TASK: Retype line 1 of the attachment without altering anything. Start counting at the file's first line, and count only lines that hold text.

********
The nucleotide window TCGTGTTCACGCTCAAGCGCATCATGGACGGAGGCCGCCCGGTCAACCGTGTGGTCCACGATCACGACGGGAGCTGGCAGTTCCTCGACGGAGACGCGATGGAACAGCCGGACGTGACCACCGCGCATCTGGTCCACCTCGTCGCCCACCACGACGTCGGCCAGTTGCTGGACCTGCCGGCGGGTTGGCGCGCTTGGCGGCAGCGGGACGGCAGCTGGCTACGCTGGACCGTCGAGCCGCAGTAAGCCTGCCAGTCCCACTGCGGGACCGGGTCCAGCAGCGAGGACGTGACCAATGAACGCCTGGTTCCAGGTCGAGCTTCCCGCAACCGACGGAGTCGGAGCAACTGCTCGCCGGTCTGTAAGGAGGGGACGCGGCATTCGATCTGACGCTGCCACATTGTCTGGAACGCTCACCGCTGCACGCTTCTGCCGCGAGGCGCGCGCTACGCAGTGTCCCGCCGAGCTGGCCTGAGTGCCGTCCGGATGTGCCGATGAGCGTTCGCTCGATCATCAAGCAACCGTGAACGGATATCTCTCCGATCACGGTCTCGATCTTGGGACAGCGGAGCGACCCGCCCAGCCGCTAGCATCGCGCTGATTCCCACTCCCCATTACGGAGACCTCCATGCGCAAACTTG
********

The nucleotide window TCGTGTTCACGCTCAAGCGCATCATGGACGGAGGCCGCCCGGTCAACCGTGTGGTCCACGATCACGACGGGAGCTGGCAGTTCCTCGACGGAGACGCGATGGAACAGCCGGACGTGACCACCGCGCATCTGGTCCACCTCGTCGCCCACCACGACGTCGGCCAGTTGCTGGACCTGCCGGCGGGTTGGCGCGCTTGGCGGCAGCGGGACGGCAGCTGGCTACGCTGGACCGTCGAGCCGCAGTAAGCCTGCCAGTCCCACTGCGGGACCGGGTCCAGCAGCGAGGACGTGACCAATGAACGCCTGGTTCCAGGTCGAGCTTCCCGCAACCGACGGAGTCGGAGCAACTGCTCGCCGGTCTGTAAGGAGGGGACGCGGCATTCGATCTGACGCTGCCACATTGTCTGGAACGCTCACCGCTGCACGCTTCTGCCGCGAGGCGCGCGCTACGCAGTGTCCCGCCGAGCTGGCCTGAGTGCCGTCCGGATGTGCCGATGAGCGTTCGCTCGATCATCAAGCAACCGTGAACGGATATCTCTCCGATCACGGTCTCGATCTTGGGACAGCGGAGCGACCCGCCCAGCCGCTAGCATCGCGCTGATTCCCACTCCCCATTACGGAGACCTCCATGCGCAAACTTG